Polypropylene is one of those most versatile polymers available with applications, both as a plastic and as a fibre. Its low density, low cost and easy processability makes it suitable for applications in automobiles, packaging and textile industry. However, PP has some drawbacks such as thermal stability, high flammability, thermal oxidation, etc. There are several ways to improve fire and thermal properties but incorporation of fillers into the polymer matrix has been extensively used to improve the mentioned properties. About decade ago in first study, A. De Chirico et al. [16] used lignin as charring agent with other traditional phosphorus flame retardants for improving the flame retardancy of polypropylene, each formulation containing 14 wt.% lignin and 6 wt.% of other flame retardants. TGA and cone calorimetry study showed that combination of lignin in intumescent formulation could prolong the combustion time, enhance the char residue and reduces the heat release rate during burning. Further, the same research group utilized direct lignin in polypropylene matrix to study thermal stability and fire performance of PP composite [52]. Polypropylene blends containing 5 and 15 wt.% of lignin was prepared by mixing in a screw mixer. Thermogravimetric analysis presented, increase in the thermal degradation temperature of the blends as a function of lignin content. The increase is more pronounced for the experiments carried out in air atmosphere, where the interactions between the PP and the charring lignin lead to the formation of a protective surface shield able to reduce the oxygen diffusion towards the polymer bulk. Another different study proposed by Yu et al. [11], wherein alkali lignin was modified by chemical grafting of flame retardant phosphorous and nitrogen-containing macromolecules, modified lignin (PN-lignin) blended with polypropylene polymer matrix to give enhanced fire property. Cone calorimetry study showed PN-lignin further reduces the peak heat release rate (−45%) and slows the combustion process, modified lignin (PN-lignin) also exhibits a much higher char-forming ability with a char of 61.4 wt.% (40.7 wt.% for lignin) at 600°C in N2. Similar strategy is used by Liu et al. [53] to fabricate flame retardant wood plastic PP composite (WPC). Lignin was chemically modified by grafting of N-P then coordinated with metal ions. Wood-PP (WP/PP) and wood-PP-lignin (WP/PP/lignin) composites were fabricated via melt compounding using a rheomix at 180°C for 10 min. Flammability of samples was tested using UL94: the obtained results reported that adding 15 wt.% F-lignin resulted in a V-1 rating showing better FR properties than PP/WP composite. Compared with pure lignin incorporation of equal loading of F-lignin into WPC can further increase the thermal stability of PP/WP composite. Cone tests showed that optimum content of F-lignin in PP/WP shows 15 wt.%, which gave the best FR result by reducing PHRR, THR and MARHE. Moreover, smoke production was also reduced by 30 wt.%. The study by Acha et al. [54] present combination of lignin and jute fabric for impart fire retardancy and toughening to PP matrix. Different formulation of kraft lignin blended with PP in mixer at 180°C for 10 min and film were obtained by compression moulding and then jute fabric was sandwiched between the film and compression moulded PP at 180°C for 25 min. The blends showed higher degradation temperature compared to neat PP and with increased char residue. Char residue produced at degradation was directly related to lignin content in blend. With increasing lignin content time to ignition (TTI) decreases, but with increased char yield. Addition of jute fabric to PP leads to significant increase in stiffness of composite due to higher modulus of jute fibre. Jute fabric also improves tensile strength and impact behaviour. In different study Song et al. [55] investigated the synergistic effect of lignin for acrylonitrile-butadiene-styrene copolymer (ABS): improved flame retardancy was revealed with 20 wt.% of lignin. Cone calorimetry test demonstrated 20 wt.% lignin causing a 32% reduction in peak heat release rate. Further addition of styrene ethylene-co-butadiene styrene-grafted maleic anhydride (SEBS-g-MA) as in situ reactive compatibilizer for ABS/lignin composite further reduces peak heat release rate (PHRR), indicating enhanced flame retardancy due to the improved interfacial adhesion. The in situ reactive compatibilization with SEBS-g-MA also contributes protective char layer formation. Thermal degradation and melting behaviour of PET was investigated by Canetti and Bertini [56]. Hydrolytic lignin was directly blended with PET thermoplastic using a single screw extruder. Thermal decomposition, melting behaviour and crystallinity of the resulting blend was studied by thermogravimetry, differential scanning calorimetry and X-ray diffraction, respectively. TG analysis results show that the introduction of lignin leads char formation and effective char layer (~27 wt.%) formed with 20 wt.% lignin content, evidenced of barrier effect. Further presence of lignin in blends promotes the crystallization process and induces a faster crystalline reorganization than that of the pure PET. The reduction in the entropy of melting due to a modification of the amorphous phase must be considered as responsible of the melting behaviour. Research group from China studies lignin-modified PU foam as a single component with excellent flame retardancy [57]. Corn straw lignin was first grafted with phosphate-melamine containing group to prepare a compound named as LPMC and then different wt.% ratio (5, 10, 15 and 20 wt.%) of LPMC were copolymerized with isocyanate to produce lignin-modified PU foam. TGA study showed initial degradation temperature of modified PU-LPMC foam that is slightly lower than that of pure PU, which accelerates intumescent action. In addition, the presence of LPMC could promote the generation of non-flammable gases during PU degradation, inhibiting the flame propagation and dehydration of PU to form compact char layer. Further char formation greatly increases with increasing LPMC content. Furthermore, flame retardancy assessed by limiting oxygen index (LOI) and UL-94 flame spread test illustrate, self-extinguishment and inhibition from melt dripping with small amount of LPMC and V-1 rating could be achieved for PU-LPMC15 foam.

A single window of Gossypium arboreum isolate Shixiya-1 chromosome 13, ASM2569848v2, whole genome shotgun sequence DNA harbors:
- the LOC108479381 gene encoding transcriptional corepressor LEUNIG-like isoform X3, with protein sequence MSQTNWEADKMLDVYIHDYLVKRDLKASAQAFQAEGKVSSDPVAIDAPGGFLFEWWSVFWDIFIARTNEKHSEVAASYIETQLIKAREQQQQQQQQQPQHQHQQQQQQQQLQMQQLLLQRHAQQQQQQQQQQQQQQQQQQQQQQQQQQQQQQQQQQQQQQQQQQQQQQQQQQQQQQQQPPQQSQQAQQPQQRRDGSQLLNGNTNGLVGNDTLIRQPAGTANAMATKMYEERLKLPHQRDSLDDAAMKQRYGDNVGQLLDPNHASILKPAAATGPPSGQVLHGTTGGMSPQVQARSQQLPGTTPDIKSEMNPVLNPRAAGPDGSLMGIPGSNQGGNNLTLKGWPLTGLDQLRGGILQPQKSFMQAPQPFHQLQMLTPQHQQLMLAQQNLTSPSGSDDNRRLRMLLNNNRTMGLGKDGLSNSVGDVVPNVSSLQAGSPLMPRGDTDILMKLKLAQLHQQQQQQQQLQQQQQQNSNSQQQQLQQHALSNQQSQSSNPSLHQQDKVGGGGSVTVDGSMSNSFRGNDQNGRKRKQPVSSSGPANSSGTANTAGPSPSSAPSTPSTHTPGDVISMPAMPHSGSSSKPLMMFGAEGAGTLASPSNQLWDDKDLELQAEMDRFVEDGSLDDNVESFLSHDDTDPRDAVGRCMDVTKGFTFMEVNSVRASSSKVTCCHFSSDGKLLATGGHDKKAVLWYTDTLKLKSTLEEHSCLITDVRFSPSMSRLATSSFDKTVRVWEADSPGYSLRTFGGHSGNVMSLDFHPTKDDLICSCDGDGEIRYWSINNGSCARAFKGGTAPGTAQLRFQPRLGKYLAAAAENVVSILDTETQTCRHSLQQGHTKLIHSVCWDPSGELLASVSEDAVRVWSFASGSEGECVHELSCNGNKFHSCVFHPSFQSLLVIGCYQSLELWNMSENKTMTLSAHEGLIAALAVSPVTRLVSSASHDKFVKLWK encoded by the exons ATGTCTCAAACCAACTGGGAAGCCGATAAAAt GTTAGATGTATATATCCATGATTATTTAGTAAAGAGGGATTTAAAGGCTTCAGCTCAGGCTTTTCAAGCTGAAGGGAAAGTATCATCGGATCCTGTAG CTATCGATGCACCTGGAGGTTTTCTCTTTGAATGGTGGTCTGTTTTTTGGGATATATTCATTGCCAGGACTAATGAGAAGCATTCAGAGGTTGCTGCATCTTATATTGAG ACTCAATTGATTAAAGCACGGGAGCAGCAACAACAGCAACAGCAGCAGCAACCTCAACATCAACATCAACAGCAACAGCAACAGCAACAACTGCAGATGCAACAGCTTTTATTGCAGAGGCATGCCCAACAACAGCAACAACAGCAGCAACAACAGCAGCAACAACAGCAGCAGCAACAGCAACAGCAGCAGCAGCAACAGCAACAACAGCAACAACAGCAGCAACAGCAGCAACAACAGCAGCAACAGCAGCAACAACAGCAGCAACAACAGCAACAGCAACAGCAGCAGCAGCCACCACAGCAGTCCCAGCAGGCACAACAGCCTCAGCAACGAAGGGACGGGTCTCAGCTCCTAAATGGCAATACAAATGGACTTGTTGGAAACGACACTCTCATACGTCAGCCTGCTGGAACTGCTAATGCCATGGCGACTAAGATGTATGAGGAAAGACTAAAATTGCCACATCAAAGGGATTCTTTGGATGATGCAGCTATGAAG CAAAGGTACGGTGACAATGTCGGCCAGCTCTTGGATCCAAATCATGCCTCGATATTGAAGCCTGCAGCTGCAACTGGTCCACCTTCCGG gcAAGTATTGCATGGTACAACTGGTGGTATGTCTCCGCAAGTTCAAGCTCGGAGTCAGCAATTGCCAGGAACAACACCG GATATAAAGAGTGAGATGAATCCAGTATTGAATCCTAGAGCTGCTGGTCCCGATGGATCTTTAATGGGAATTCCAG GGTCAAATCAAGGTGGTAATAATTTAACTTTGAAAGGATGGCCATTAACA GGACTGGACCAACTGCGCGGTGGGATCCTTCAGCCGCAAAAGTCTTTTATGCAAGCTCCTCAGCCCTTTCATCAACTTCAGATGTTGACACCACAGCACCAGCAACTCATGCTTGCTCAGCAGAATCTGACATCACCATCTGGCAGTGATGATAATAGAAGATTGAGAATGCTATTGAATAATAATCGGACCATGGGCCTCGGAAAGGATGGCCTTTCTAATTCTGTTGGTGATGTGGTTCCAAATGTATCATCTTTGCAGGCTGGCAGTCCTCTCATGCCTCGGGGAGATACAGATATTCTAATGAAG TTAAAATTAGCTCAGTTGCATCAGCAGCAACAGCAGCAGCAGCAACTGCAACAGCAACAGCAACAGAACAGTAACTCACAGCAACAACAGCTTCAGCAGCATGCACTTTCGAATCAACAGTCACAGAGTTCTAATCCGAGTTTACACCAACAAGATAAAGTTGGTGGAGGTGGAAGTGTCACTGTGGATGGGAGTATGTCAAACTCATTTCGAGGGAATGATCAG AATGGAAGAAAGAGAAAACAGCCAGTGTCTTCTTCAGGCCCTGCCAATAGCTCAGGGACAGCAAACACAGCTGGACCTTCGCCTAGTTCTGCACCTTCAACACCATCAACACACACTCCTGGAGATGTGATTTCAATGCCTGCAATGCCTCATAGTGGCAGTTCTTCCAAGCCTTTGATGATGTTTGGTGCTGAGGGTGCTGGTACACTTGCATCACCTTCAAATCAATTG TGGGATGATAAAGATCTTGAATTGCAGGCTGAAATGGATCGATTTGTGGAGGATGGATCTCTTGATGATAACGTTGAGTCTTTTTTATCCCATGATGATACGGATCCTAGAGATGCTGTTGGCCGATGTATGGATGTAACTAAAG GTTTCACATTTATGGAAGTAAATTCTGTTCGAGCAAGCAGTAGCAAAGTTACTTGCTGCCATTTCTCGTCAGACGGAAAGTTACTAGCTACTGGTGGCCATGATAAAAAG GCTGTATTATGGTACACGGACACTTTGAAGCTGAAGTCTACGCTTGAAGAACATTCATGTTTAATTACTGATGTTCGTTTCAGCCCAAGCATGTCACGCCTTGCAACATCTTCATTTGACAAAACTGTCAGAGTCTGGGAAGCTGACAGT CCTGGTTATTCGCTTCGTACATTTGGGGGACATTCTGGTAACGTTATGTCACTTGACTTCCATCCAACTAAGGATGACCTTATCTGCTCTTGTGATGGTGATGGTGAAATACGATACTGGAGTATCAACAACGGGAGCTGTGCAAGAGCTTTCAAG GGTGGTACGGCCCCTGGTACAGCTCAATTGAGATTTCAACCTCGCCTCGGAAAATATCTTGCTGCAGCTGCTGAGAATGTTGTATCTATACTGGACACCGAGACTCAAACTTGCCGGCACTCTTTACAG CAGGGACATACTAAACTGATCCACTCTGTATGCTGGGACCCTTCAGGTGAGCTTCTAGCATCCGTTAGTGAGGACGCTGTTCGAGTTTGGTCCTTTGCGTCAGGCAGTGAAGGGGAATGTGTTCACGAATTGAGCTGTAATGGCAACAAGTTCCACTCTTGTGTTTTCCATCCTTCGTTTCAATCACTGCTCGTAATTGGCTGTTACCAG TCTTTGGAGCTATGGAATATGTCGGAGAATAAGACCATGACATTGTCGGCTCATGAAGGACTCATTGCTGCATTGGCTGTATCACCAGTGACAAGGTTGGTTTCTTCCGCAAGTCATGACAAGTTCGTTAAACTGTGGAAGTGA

6.2. Lignin-based intumescence in bio-polymers